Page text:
Friday, September 13, 2013

Shades of Pink Teaser - I Already Am by Catherine Bowman

Every day until the end of September, I will post here the blurb for one of the stories from the Shades of Pink charity anthology, as well as a teaser, and a short bio for the author. The anthology will be available on October 1st, with all proceeds going to breast cancer research. I invite you to come back, share the links for these teasers, tell your friends about it... It's all for a good cause! And if you tweet about it, you can use the hashtag #shadesofpink :)

Today, a glimpse from I Already Am by Catherine Bowman

Determined loner McKenna is being pursued by a man her soul recognizes as its mate. It isn’t until she is beaten by a rejected suitor that she truly sees the man within and allows herself to love him.

Dougall McCalleum stopped, closed his eyes and inhaled deeply. He ignored the people bumping into him in the crowded Barras Market and took a moment to savour the scent of the woman he’d come to think of as his. Doug is the Master at Arms of Glasgow’s Four Claw Wolf Pack. His mother was a Wolf, a fourth generation member of the pack, who had been raped by a demon. The union produced the unique combination of humour and temper that is the slim, wiry, cafĂ© au lait coloured Doug.

The object of his affection was McKenna Amberson, artiste extraordinaire. The tall redhead with a porcelain complexion and elfin features was entrenched in his heart the first time they spoke. The connection was instant and he knew she knew it though, for her part, McKenna didn’t want to acknowledge it. After everything she’d been through—molestation when she was but ten years old, a mugging, an attack by a Tiger and the death of her mentor—she had no room in her life for flirting or for men.

It just made Doug work that much harder.

Doug, who was in the marketplace with his female Alpha, his Beta and two others, touched the Beta’s sleeve and gestured slightly at McKenna before slipping off. He stopped a few booths away to admire her wares. She drew fantasy figures—fairies, dragons and wizards—including ones humans only thought were fantasy. She had mugs, prints in frames and calendars but her biggest seller was the line of clothing. She had socks with her baby dragon drawings on the sides, t-shirts and hoodies with her work silk screened on the front.

What made him like her most was the line of pink clothing. She sold pink versions of her clothing, even aprons, all with strong women drawn on the front—warrior princesses, vampires, fairies queens—for Breast Cancer Awareness. Each item of clothing had the pink ribbon displayed discreetly on it. People came from all over to buy her work because she refused to set up a website people could order from. It was merely a single page with her location, some pictures of her work and a weekly schedule. Occasionally, a gallery showing popped into her schedule.

“Why?” he’d asked her once.

“I’m an artist, not a factory,” she replied. For once, she was looking thoughtful, rather than annoyed. “I create each piece myself. I conceive of the theme for the image then sketch it out and decide on the medium for the original work. Yes I have someone else do the prints, calendars and most of the clothing but for the Pink things,” she always capitalized the P when she talked about it, “I silk screen each piece myself. It makes it more personal and, I think, more meaningful for the women who wear it.”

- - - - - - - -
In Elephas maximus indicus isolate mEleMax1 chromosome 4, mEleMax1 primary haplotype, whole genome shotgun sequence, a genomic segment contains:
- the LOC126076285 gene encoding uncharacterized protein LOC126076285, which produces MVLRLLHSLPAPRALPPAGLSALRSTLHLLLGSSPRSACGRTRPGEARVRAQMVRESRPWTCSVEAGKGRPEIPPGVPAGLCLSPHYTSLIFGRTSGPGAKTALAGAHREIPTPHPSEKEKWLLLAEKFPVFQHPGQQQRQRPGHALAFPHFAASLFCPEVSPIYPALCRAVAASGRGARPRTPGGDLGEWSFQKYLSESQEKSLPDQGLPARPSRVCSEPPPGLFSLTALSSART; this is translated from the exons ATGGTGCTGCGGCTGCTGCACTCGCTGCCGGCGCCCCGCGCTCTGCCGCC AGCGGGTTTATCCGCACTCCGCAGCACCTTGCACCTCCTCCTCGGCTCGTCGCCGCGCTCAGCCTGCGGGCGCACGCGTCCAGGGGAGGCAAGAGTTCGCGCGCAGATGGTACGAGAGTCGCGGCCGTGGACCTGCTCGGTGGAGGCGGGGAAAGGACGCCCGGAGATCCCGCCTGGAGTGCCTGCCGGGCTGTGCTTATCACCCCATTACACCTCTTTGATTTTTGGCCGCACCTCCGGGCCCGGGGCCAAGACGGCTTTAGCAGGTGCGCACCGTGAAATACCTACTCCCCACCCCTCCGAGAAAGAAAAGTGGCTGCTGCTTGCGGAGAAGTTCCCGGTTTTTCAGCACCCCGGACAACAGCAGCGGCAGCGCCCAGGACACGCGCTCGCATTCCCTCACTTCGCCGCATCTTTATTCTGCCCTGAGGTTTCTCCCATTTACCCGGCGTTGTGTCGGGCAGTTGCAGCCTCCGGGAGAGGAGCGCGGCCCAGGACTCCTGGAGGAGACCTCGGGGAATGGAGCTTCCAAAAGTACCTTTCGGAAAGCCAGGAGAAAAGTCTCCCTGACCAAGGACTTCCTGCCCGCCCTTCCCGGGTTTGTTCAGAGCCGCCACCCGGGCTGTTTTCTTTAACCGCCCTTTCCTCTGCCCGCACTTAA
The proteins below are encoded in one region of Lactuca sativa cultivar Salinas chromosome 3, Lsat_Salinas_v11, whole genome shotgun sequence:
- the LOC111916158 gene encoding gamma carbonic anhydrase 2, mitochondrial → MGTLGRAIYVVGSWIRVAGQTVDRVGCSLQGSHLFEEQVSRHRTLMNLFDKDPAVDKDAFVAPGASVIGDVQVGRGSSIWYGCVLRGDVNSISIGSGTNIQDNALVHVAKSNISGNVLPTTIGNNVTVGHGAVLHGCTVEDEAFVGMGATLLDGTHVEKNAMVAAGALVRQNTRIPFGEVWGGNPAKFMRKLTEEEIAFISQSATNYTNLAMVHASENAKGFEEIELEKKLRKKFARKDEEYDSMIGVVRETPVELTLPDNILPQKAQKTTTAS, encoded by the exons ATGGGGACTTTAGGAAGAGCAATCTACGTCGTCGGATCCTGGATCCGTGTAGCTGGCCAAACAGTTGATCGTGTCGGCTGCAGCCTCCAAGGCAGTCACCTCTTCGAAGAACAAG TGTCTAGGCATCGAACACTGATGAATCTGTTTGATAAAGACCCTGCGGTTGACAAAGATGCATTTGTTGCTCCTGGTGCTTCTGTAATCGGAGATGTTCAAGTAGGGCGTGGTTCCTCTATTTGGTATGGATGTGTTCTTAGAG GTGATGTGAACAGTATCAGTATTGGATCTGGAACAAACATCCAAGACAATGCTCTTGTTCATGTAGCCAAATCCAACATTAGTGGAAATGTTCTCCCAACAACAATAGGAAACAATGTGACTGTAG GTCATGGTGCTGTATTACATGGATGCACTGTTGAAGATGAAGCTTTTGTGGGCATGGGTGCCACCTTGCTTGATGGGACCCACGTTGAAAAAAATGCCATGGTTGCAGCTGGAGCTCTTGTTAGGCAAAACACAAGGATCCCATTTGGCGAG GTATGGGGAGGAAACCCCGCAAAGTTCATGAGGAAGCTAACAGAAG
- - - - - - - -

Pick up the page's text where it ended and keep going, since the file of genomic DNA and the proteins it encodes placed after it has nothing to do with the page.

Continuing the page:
Doug had smiled at her and told her he admired her. She had blushed then scowled at him and told him to piss off. He’d only come back the next day with a cup of tea for her.

Today he stopped at a small patisserie and bought her a chocolate croissant and a cup of wild blueberry tea with a hint of honey. He sauntered towards her with his hands behind his back and watched as she lifted her head, nostrils flaring. He could smell ink and knew that today she was doing the silk screening on site. Those days were scheduled so customers could come and get autographs on the work they chose.

“Hello, my love,” Doug said with a smile.

McKenna lifted an ink stained hand and pointed at him. “I’ve told you not to call me that. What have you got behind your back?” She told herself that it hadn’t been his scent, the one that made her think mine!, but the smell of the tea and food he carried that had her nostrils flaring as he approached.

Doug displayed his prizes with a flourish. “I thought you might be hungry, Mac. I’ll wager you didn’t eat breakfast this morning.” He held the croissant up.

Mac snatched up a rag and gave her hands a swipe before almost lunging at the food. She devoured the croissant in three bites, the first one from Doug’s fingers. She had grabbed his wrist and chomped down before taking it from him. Her eating from his fingers was something that was happening more and more and she wasn’t really aware of it.

Doug smiled as he watched her eat then handed her the tea. “How has your week been, a ghraidh?”

She paused in the act of lifting the fragrant tea to her mouth and pointed at him again. “It doesn’t matter what language you do it in, do not call me ‘my love.’”


Catherine Bowman is the author of the Highland Wolves series and a lifelong writer. She lives in Southwestern Ontario with her two kids, her boyfriend and a cat named Terror. Catherine has reached a point in her life’s journey where she has finally learned who she is – writer, student, mother (to more than just her children) and lover. Her attitude is reflected in her writing. She can be found talking about her life and writing, as well as showing off her photography hobby at her blog

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